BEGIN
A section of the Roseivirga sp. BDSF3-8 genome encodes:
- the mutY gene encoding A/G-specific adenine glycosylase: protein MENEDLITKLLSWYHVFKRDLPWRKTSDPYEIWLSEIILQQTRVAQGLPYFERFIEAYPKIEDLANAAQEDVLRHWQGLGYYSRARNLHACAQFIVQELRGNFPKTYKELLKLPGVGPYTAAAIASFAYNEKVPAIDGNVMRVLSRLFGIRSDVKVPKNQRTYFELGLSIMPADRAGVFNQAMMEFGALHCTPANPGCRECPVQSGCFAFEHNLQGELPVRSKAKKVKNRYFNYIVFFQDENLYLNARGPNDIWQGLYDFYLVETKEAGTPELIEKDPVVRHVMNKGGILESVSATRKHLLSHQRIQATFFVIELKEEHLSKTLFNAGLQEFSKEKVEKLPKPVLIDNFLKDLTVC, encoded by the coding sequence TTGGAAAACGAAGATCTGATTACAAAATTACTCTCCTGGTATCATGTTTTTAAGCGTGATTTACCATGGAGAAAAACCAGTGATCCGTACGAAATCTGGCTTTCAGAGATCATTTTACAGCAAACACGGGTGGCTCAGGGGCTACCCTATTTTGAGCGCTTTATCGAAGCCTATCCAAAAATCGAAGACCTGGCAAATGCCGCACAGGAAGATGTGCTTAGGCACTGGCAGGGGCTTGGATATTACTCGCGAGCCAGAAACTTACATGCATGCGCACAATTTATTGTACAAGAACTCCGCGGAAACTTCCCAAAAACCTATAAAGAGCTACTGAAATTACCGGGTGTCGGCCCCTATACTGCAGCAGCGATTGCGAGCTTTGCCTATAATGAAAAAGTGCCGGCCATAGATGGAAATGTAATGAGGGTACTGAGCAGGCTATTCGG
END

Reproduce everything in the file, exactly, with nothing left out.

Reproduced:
A section of the Roseivirga sp. BDSF3-8 genome encodes:
- the mutY gene encoding A/G-specific adenine glycosylase: protein MENEDLITKLLSWYHVFKRDLPWRKTSDPYEIWLSEIILQQTRVAQGLPYFERFIEAYPKIEDLANAAQEDVLRHWQGLGYYSRARNLHACAQFIVQELRGNFPKTYKELLKLPGVGPYTAAAIASFAYNEKVPAIDGNVMRVLSRLFGIRSDVKVPKNQRTYFELGLSIMPADRAGVFNQAMMEFGALHCTPANPGCRECPVQSGCFAFEHNLQGELPVRSKAKKVKNRYFNYIVFFQDENLYLNARGPNDIWQGLYDFYLVETKEAGTPELIEKDPVVRHVMNKGGILESVSATRKHLLSHQRIQATFFVIELKEEHLSKTLFNAGLQEFSKEKVEKLPKPVLIDNFLKDLTVC, encoded by the coding sequence TTGGAAAACGAAGATCTGATTACAAAATTACTCTCCTGGTATCATGTTTTTAAGCGTGATTTACCATGGAGAAAAACCAGTGATCCGTACGAAATCTGGCTTTCAGAGATCATTTTACAGCAAACACGGGTGGCTCAGGGGCTACCCTATTTTGAGCGCTTTATCGAAGCCTATCCAAAAATCGAAGACCTGGCAAATGCCGCACAGGAAGATGTGCTTAGGCACTGGCAGGGGCTTGGATATTACTCGCGAGCCAGAAACTTACATGCATGCGCACAATTTATTGTACAAGAACTCCGCGGAAACTTCCCAAAAACCTATAAAGAGCTACTGAAATTACCGGGTGTCGGCCCCTATACTGCAGCAGCGATTGCGAGCTTTGCCTATAATGAAAAAGTGCCGGCCATAGATGGAAATGTAATGAGGGTACTGAGCAGGCTATTCGG